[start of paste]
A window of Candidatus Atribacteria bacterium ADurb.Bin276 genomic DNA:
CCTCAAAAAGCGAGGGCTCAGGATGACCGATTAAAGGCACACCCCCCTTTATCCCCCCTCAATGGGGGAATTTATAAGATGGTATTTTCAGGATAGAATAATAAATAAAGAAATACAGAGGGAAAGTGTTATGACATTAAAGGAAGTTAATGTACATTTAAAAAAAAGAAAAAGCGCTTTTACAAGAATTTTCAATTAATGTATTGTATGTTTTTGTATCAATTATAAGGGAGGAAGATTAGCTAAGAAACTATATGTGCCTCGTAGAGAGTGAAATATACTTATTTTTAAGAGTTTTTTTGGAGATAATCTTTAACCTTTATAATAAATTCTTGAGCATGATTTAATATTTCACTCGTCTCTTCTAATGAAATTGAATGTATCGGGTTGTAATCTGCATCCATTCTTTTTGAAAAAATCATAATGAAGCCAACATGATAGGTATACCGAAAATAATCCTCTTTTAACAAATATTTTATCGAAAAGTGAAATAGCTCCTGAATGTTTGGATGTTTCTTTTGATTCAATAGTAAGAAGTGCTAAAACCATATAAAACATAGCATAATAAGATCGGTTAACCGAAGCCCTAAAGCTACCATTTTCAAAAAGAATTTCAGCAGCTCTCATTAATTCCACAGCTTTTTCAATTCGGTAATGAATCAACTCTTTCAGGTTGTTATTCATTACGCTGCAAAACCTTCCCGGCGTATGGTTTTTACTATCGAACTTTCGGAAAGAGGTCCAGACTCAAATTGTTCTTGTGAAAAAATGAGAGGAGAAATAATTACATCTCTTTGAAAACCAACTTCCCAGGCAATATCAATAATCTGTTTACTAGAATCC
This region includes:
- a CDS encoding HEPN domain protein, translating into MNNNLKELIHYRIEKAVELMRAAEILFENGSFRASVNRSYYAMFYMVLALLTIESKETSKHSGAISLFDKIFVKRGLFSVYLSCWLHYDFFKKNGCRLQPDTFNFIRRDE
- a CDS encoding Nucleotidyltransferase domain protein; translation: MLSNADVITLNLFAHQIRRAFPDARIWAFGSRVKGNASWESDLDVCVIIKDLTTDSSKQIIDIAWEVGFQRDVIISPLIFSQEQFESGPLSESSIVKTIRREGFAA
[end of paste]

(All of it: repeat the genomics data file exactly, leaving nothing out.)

A window of Candidatus Atribacteria bacterium ADurb.Bin276 genomic DNA:
CCTCAAAAAGCGAGGGCTCAGGATGACCGATTAAAGGCACACCCCCCTTTATCCCCCCTCAATGGGGGAATTTATAAGATGGTATTTTCAGGATAGAATAATAAATAAAGAAATACAGAGGGAAAGTGTTATGACATTAAAGGAAGTTAATGTACATTTAAAAAAAAGAAAAAGCGCTTTTACAAGAATTTTCAATTAATGTATTGTATGTTTTTGTATCAATTATAAGGGAGGAAGATTAGCTAAGAAACTATATGTGCCTCGTAGAGAGTGAAATATACTTATTTTTAAGAGTTTTTTTGGAGATAATCTTTAACCTTTATAATAAATTCTTGAGCATGATTTAATATTTCACTCGTCTCTTCTAATGAAATTGAATGTATCGGGTTGTAATCTGCATCCATTCTTTTTGAAAAAATCATAATGAAGCCAACATGATAGGTATACCGAAAATAATCCTCTTTTAACAAATATTTTATCGAAAAGTGAAATAGCTCCTGAATGTTTGGATGTTTCTTTTGATTCAATAGTAAGAAGTGCTAAAACCATATAAAACATAGCATAATAAGATCGGTTAACCGAAGCCCTAAAGCTACCATTTTCAAAAAGAATTTCAGCAGCTCTCATTAATTCCACAGCTTTTTCAATTCGGTAATGAATCAACTCTTTCAGGTTGTTATTCATTACGCTGCAAAACCTTCCCGGCGTATGGTTTTTACTATCGAACTTTCGGAAAGAGGTCCAGACTCAAATTGTTCTTGTGAAAAAATGAGAGGAGAAATAATTACATCTCTTTGAAAACCAACTTCCCAGGCAATATCAATAATCTGTTTACTAGAATCC
This region includes:
- a CDS encoding HEPN domain protein, translating into MNNNLKELIHYRIEKAVELMRAAEILFENGSFRASVNRSYYAMFYMVLALLTIESKETSKHSGAISLFDKIFVKRGLFSVYLSCWLHYDFFKKNGCRLQPDTFNFIRRDE
- a CDS encoding Nucleotidyltransferase domain protein; translation: MLSNADVITLNLFAHQIRRAFPDARIWAFGSRVKGNASWESDLDVCVIIKDLTTDSSKQIIDIAWEVGFQRDVIISPLIFSQEQFESGPLSESSIVKTIRREGFAA